Jerusalem Day

Living in Jerusalem is intense, but a privilege.

May 20, 2009 20:58
1 minute read.
Jerusalem Day

Jerusalem Walls 88. (photo credit: Ariel Jerozolimski)


Dear Reader,
As you can imagine, more people are reading The Jerusalem Post than ever before. Nevertheless, traditional business models are no longer sustainable and high-quality publications, like ours, are being forced to look for new ways to keep going. Unlike many other news organizations, we have not put up a paywall. We want to keep our journalism open and accessible and be able to keep providing you with news and analyses from the frontlines of Israel, the Middle East and the Jewish World.

As one of our loyal readers, we ask you to be our partner.

For $5 a month you will receive access to the following:

  • A user experience almost completely free of ads
  • Access to our Premium Section
  • Content from the award-winning Jerusalem Report and our monthly magazine to learn Hebrew - Ivrit
  • A brand new ePaper featuring the daily newspaper as it appears in print in Israel

Help us grow and continue telling Israel’s story to the world.

Thank you,

Ronit Hasin-Hochman, CEO, Jerusalem Post Group
Yaakov Katz, Editor-in-Chief


Friday marks 42 years on the Hebrew calendar since Jerusalem was reunified; Jews never abandoned the hope of returning following their expulsion in 70 AD. Between 1948 and 1967, Jordanian snipers transformed the streets near the Old City into a no-man's land. Jews were barred from reaching such iconic sites as the Temple Mount and the Western Wall. It's simplistic to talk about Jerusalem in catch-phrases. The city is neither as "united" as Zionists would want, or as "de-facto divided" as Arab propagandists claim. It's also a misnomer to talk about "east" and "west" in describing a city whose neighborhoods intersect around hills and over valleys. Walk Jerusalem's streets and you'll quickly understand why the city can never again be physically divided - though it can, potentially, be peacefully shared. Metropolitan Jerusalem - population 760,800 - is 65 percent Jewish and 35% Arab. Sadly, most Arab families, and a good many Jewish ones, live in poverty. Only 45% of Jerusalemites are in the labor force (Arab women and haredi men tend not to work). Most Jewish pupils attend haredi schools. There's a classroom shortage in Arab neighborhoods. The population is, socially and religiously, old school; at the same time, the city brims with spiritual pluralism, culture, art, even fine dinning. Mayor Nir Barkat promises better services for the Arab sector (which boycotts the municipal council and is thus voiceless regarding how tax money is spent). He has also undertaken to make the city more inviting for non-haredi Jews. In short, living here is intense… but a privilege.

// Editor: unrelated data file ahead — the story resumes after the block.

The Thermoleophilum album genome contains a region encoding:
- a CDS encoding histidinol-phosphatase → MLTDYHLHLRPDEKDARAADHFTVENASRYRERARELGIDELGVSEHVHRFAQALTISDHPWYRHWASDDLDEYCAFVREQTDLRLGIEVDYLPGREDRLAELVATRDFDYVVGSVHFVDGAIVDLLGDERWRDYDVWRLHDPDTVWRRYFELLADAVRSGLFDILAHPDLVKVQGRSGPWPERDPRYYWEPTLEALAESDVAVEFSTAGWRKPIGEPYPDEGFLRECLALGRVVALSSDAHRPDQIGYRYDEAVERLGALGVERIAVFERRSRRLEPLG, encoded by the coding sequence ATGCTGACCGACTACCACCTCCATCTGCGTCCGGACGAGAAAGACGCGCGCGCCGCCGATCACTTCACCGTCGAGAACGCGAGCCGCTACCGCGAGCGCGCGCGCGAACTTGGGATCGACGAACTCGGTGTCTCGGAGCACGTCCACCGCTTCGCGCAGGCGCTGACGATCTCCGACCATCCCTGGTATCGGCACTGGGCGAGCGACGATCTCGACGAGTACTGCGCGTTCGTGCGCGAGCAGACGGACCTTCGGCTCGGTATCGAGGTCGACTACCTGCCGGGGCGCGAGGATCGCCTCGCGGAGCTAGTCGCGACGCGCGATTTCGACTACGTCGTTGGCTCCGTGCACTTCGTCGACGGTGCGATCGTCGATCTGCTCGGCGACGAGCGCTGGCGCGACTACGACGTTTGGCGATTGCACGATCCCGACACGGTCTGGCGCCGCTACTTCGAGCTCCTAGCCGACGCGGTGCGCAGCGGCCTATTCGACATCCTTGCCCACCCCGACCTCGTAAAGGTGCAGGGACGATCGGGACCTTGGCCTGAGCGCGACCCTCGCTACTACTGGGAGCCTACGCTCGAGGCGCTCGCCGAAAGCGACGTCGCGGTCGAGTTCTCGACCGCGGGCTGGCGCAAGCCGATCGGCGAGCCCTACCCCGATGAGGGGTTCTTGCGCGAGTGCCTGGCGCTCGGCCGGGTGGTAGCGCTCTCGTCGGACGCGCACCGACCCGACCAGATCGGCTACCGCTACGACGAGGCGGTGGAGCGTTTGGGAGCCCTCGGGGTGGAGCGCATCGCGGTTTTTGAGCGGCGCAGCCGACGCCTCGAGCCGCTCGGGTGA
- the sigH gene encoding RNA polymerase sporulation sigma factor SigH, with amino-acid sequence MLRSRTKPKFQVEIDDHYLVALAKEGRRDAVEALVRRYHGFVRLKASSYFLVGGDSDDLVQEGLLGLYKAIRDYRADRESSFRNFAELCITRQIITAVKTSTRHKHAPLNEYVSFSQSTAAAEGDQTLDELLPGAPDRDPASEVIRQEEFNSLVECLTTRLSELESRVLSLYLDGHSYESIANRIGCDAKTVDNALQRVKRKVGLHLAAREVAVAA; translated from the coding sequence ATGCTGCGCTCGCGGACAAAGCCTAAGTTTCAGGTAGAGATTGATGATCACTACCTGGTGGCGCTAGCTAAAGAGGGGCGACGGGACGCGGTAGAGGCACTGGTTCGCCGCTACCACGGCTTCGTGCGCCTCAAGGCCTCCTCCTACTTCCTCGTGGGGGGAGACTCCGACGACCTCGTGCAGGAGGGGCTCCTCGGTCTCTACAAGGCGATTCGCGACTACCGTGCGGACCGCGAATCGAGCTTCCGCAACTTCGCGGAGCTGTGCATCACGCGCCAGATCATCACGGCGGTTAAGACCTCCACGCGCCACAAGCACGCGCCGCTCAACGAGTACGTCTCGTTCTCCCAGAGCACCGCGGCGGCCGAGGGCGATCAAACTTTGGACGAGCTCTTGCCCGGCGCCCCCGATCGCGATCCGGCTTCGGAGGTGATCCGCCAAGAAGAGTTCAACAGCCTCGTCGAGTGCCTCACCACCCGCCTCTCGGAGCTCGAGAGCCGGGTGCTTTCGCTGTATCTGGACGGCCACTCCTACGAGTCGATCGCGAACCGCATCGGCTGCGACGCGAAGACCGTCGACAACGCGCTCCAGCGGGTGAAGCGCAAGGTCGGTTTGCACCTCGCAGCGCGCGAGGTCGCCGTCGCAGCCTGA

Join Jerusalem Post Premium Plus now for just $5 and upgrade your experience with an ads-free website and exclusive content. Click here>>

Related Content

November 13, 2018
November 14, 2018: Botched mission